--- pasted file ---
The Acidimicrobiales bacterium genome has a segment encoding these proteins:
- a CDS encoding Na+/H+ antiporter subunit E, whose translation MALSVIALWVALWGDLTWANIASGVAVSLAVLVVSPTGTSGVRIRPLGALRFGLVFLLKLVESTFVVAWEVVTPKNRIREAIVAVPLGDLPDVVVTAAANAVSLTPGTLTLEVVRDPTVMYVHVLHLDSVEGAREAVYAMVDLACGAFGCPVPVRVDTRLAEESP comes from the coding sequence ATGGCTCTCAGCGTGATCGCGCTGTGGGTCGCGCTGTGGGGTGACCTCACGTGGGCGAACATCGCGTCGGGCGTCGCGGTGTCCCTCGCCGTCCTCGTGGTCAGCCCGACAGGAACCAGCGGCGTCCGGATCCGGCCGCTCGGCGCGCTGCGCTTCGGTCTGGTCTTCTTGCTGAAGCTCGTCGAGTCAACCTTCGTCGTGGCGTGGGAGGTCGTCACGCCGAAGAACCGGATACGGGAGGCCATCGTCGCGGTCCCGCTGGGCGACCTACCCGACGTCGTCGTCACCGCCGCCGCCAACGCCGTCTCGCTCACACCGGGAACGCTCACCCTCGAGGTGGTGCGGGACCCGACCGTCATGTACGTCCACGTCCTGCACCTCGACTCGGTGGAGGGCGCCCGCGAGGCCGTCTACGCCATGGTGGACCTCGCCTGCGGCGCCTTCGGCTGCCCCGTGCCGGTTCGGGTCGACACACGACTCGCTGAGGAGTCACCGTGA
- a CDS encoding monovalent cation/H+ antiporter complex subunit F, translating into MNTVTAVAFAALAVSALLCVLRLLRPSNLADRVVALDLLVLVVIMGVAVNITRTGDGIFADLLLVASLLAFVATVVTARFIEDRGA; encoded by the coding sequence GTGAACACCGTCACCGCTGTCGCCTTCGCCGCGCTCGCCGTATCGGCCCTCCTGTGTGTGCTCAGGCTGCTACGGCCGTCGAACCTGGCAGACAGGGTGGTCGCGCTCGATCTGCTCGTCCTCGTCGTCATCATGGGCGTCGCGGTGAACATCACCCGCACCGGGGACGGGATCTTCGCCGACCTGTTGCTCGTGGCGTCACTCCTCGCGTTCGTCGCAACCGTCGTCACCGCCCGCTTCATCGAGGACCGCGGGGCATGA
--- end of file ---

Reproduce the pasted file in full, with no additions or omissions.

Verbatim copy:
The Acidimicrobiales bacterium genome has a segment encoding these proteins:
- a CDS encoding Na+/H+ antiporter subunit E, whose translation MALSVIALWVALWGDLTWANIASGVAVSLAVLVVSPTGTSGVRIRPLGALRFGLVFLLKLVESTFVVAWEVVTPKNRIREAIVAVPLGDLPDVVVTAAANAVSLTPGTLTLEVVRDPTVMYVHVLHLDSVEGAREAVYAMVDLACGAFGCPVPVRVDTRLAEESP comes from the coding sequence ATGGCTCTCAGCGTGATCGCGCTGTGGGTCGCGCTGTGGGGTGACCTCACGTGGGCGAACATCGCGTCGGGCGTCGCGGTGTCCCTCGCCGTCCTCGTGGTCAGCCCGACAGGAACCAGCGGCGTCCGGATCCGGCCGCTCGGCGCGCTGCGCTTCGGTCTGGTCTTCTTGCTGAAGCTCGTCGAGTCAACCTTCGTCGTGGCGTGGGAGGTCGTCACGCCGAAGAACCGGATACGGGAGGCCATCGTCGCGGTCCCGCTGGGCGACCTACCCGACGTCGTCGTCACCGCCGCCGCCAACGCCGTCTCGCTCACACCGGGAACGCTCACCCTCGAGGTGGTGCGGGACCCGACCGTCATGTACGTCCACGTCCTGCACCTCGACTCGGTGGAGGGCGCCCGCGAGGCCGTCTACGCCATGGTGGACCTCGCCTGCGGCGCCTTCGGCTGCCCCGTGCCGGTTCGGGTCGACACACGACTCGCTGAGGAGTCACCGTGA
- a CDS encoding monovalent cation/H+ antiporter complex subunit F, translating into MNTVTAVAFAALAVSALLCVLRLLRPSNLADRVVALDLLVLVVIMGVAVNITRTGDGIFADLLLVASLLAFVATVVTARFIEDRGA; encoded by the coding sequence GTGAACACCGTCACCGCTGTCGCCTTCGCCGCGCTCGCCGTATCGGCCCTCCTGTGTGTGCTCAGGCTGCTACGGCCGTCGAACCTGGCAGACAGGGTGGTCGCGCTCGATCTGCTCGTCCTCGTCGTCATCATGGGCGTCGCGGTGAACATCACCCGCACCGGGGACGGGATCTTCGCCGACCTGTTGCTCGTGGCGTCACTCCTCGCGTTCGTCGCAACCGTCGTCACCGCCCGCTTCATCGAGGACCGCGGGGCATGA